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Parents urged to raise boys and girls the same way

Parents urged to raise boys and girls the same way

KARACHI: Among the many social inhibitions that restrict women empowerment, gender inequality fostered through parental upbringing is deemed to be the greatest challenge in the fight to end discrimination in society.

These views were reflected on the first day of the Pakistan Women Festival (PWF) held here on Saturday afternoon.

A panel discussion, ‘Breaking the ceiling of women empowerment in Pakistan’, was moderated by news anchor Uzma Alkarim with panellists retired Justice Majida Rizvi, secretary of human rights ministry Rabya Javeri, MPA Mehtab Rashidi and film producer Fiza Ali.

On observing a fewer number of females in the country’s workspaces despite a good ratio of girls acquiring professional degrees, the panel felt that parents did not encourage their daughters to pursue a career while the attitude was different toward sons. “I am told to divert my daughter’s attention from singing as a career because it is not appropriate for girls. This is wrong. We [parents] must let our kids have their own share of experiences,’’ shared Fiza Ali.

Contrasting with how societal thinking has changed over the years, Rabia Javeri pointed out that back in 1985 when she appeared for her Central Superior Services (CSS) exam there were only two female officers at the time. Now, she said, not only are 15 of the CSS toppers females but the force had also increased to 47 officers. “With the right social support and avenues, the female workforce can also serve as an investment in human capital,” added Ms Javeri.

While things may have evolved for the media and bureaucracy, the legal system is yet to break the ceiling for women. “Only seven to 12 females are working as judges in the country when the number of women lawyers is far greater. Why is the judiciary so rigid towards promoting women?” Uzma Alkarim questioned the first female judge of the country, retired Justice Rizvi.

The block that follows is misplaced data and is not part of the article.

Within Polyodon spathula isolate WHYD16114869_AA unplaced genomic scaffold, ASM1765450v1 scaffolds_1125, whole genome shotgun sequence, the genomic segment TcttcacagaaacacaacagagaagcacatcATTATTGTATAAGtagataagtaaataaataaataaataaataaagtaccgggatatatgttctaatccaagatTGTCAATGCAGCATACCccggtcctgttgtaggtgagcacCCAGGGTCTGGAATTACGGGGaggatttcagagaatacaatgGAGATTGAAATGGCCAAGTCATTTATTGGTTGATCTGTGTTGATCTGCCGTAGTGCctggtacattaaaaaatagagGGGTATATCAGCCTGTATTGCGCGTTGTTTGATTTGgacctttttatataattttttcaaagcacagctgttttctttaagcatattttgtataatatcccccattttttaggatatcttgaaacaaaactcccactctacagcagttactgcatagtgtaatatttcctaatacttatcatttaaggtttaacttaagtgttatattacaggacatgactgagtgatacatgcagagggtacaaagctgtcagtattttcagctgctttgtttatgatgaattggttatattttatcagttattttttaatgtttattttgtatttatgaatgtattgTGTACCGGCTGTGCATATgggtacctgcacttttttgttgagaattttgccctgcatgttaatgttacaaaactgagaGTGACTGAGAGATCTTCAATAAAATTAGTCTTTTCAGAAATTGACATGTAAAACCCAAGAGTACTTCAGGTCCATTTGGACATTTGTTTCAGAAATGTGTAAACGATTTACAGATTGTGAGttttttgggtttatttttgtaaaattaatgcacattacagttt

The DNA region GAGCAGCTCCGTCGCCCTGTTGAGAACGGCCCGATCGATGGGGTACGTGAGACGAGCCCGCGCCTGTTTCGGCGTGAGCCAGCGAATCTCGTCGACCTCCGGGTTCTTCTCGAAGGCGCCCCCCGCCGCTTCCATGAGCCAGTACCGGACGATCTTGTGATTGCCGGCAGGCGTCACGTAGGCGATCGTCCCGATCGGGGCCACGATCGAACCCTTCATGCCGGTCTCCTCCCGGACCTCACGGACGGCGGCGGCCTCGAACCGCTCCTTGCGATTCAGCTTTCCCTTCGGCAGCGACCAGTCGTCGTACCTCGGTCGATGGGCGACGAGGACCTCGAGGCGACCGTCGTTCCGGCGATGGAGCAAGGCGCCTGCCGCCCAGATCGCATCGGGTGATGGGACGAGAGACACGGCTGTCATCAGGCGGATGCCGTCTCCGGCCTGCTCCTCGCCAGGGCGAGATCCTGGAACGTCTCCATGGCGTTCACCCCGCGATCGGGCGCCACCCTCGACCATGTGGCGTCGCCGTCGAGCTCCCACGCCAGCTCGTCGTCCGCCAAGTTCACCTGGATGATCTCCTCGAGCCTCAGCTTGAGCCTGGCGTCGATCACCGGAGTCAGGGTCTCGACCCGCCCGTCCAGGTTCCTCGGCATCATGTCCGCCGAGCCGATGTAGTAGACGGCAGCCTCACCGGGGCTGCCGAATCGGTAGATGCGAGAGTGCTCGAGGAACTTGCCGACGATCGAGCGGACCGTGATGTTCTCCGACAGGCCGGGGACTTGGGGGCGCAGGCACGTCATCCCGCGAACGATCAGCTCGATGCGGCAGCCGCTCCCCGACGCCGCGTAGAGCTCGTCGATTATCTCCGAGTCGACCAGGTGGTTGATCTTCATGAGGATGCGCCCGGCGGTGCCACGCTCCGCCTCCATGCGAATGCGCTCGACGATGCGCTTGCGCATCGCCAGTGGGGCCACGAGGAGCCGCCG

“There is an evident bias in the legal fraternity,” regretted Justice Rizvi.

“The number of female lawyers in the Sindh district courts is highest across provinces. But ceiling is higher in the upper courts,” she revealed, saying that it was due to the consistent manoeuvring that no woman was promoted as a judge in the Supreme Court.

“Regardless, women who have worked on upper positions, including myself, have set an example of working equally capable as our male counterparts if not better,” Justice Rizvi said.

In context of increased humiliation of women in the political circuit, Mehtab Rashidi urged politicians to take a stand against use of derogatory remarks against women in parliament and elsewhere. “Irrespective of their party and views, personal shaming of women should not be tolerated. One woman’s insult should be treated as everyone’s insult. Character assassination is highly condemnable by both women and men,” she said.

Earlier, in her motivational speaker’s address, television director Sultana Siddiqui urged the media industry to promote a culture of tolerance on air.

Dawn

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